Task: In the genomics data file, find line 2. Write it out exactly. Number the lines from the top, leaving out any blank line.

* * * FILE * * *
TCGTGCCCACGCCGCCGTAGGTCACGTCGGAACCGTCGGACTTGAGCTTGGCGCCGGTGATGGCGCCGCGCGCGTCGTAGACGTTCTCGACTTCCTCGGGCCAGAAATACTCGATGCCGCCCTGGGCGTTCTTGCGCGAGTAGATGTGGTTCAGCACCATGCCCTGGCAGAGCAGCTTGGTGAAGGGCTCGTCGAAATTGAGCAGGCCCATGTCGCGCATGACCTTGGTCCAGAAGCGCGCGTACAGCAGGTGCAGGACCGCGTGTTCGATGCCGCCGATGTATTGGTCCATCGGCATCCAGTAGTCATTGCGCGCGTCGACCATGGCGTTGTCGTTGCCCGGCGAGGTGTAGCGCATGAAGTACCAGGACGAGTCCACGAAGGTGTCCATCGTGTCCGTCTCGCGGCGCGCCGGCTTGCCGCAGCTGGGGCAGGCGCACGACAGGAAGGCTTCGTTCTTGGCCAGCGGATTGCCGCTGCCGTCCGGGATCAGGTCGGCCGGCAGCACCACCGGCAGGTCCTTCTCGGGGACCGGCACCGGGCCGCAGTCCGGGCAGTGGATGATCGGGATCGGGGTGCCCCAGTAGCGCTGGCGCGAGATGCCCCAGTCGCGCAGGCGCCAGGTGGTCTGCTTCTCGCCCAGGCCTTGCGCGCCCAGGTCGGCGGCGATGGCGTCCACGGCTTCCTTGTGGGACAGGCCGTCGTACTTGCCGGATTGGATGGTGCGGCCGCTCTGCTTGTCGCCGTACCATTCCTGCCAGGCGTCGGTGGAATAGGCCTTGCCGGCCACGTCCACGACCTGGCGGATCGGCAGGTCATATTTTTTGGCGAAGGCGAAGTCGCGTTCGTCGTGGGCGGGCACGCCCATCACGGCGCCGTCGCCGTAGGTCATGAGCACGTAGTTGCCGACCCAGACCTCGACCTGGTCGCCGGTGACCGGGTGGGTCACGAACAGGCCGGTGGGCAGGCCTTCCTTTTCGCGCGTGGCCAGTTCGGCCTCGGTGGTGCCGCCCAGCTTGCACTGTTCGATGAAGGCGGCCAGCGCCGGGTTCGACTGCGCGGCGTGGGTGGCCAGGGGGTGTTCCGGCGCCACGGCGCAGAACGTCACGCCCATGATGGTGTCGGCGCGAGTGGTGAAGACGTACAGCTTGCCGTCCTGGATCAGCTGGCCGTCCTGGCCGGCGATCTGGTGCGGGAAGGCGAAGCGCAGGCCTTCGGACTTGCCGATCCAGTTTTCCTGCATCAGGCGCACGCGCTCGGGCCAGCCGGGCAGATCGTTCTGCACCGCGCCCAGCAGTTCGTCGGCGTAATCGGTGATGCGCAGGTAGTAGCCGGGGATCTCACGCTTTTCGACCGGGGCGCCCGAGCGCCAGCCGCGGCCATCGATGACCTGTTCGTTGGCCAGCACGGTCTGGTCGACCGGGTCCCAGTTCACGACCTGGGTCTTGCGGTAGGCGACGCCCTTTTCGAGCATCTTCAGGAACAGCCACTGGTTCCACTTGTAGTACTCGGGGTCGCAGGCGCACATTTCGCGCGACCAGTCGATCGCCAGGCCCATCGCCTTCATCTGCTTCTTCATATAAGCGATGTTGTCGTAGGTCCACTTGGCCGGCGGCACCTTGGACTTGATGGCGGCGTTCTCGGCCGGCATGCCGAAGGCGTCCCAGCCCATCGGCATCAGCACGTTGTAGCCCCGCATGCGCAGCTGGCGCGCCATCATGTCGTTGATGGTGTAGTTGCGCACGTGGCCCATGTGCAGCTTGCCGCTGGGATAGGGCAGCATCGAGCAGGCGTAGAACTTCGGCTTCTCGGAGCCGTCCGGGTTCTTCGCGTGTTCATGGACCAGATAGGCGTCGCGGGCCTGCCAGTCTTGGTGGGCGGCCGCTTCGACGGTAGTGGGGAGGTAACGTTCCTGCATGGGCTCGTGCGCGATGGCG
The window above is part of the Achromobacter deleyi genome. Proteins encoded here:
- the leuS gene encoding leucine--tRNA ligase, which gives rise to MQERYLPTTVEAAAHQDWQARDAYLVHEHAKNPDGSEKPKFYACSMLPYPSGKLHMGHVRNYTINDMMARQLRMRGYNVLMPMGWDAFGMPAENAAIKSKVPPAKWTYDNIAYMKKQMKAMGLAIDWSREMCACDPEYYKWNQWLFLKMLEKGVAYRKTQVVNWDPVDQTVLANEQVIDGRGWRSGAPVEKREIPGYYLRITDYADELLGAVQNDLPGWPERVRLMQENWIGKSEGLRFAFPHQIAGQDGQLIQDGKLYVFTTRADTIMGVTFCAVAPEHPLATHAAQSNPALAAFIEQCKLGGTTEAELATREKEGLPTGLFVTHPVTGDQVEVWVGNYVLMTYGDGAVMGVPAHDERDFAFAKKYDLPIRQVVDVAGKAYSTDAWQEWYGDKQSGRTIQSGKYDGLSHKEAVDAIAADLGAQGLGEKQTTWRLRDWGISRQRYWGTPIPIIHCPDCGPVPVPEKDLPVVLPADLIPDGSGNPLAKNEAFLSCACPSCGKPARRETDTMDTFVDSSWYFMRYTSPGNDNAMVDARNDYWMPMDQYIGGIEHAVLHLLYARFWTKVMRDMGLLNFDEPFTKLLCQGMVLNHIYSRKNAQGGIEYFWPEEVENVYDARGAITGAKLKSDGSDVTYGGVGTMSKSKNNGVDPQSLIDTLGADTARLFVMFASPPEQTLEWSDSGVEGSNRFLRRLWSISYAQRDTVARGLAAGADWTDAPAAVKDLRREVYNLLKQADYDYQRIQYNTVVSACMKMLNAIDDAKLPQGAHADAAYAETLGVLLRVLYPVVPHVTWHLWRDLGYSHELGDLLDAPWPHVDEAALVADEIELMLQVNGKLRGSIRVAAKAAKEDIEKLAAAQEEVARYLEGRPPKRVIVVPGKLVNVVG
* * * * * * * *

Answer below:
The window above is part of the Achromobacter deleyi genome. Proteins encoded here: